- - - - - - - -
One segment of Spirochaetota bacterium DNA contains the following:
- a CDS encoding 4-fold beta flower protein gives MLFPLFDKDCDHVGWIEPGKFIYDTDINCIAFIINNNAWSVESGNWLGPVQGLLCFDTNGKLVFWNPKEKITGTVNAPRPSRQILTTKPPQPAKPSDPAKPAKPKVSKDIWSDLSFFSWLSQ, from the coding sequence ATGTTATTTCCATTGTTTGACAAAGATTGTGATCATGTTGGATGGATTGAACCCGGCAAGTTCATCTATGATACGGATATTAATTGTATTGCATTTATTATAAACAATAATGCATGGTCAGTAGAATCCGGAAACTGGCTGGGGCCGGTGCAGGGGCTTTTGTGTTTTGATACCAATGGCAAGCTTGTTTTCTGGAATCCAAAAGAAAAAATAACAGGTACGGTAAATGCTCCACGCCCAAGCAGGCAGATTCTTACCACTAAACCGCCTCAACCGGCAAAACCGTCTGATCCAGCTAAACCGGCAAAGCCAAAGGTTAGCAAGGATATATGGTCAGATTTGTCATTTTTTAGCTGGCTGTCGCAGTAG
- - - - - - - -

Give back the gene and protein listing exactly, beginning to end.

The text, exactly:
One segment of Spirochaetota bacterium DNA contains the following:
- a CDS encoding 4-fold beta flower protein gives MLFPLFDKDCDHVGWIEPGKFIYDTDINCIAFIINNNAWSVESGNWLGPVQGLLCFDTNGKLVFWNPKEKITGTVNAPRPSRQILTTKPPQPAKPSDPAKPAKPKVSKDIWSDLSFFSWLSQ, from the coding sequence ATGTTATTTCCATTGTTTGACAAAGATTGTGATCATGTTGGATGGATTGAACCCGGCAAGTTCATCTATGATACGGATATTAATTGTATTGCATTTATTATAAACAATAATGCATGGTCAGTAGAATCCGGAAACTGGCTGGGGCCGGTGCAGGGGCTTTTGTGTTTTGATACCAATGGCAAGCTTGTTTTCTGGAATCCAAAAGAAAAAATAACAGGTACGGTAAATGCTCCACGCCCAAGCAGGCAGATTCTTACCACTAAACCGCCTCAACCGGCAAAACCGTCTGATCCAGCTAAACCGGCAAAGCCAAAGGTTAGCAAGGATATATGGTCAGATTTGTCATTTTTTAGCTGGCTGTCGCAGTAG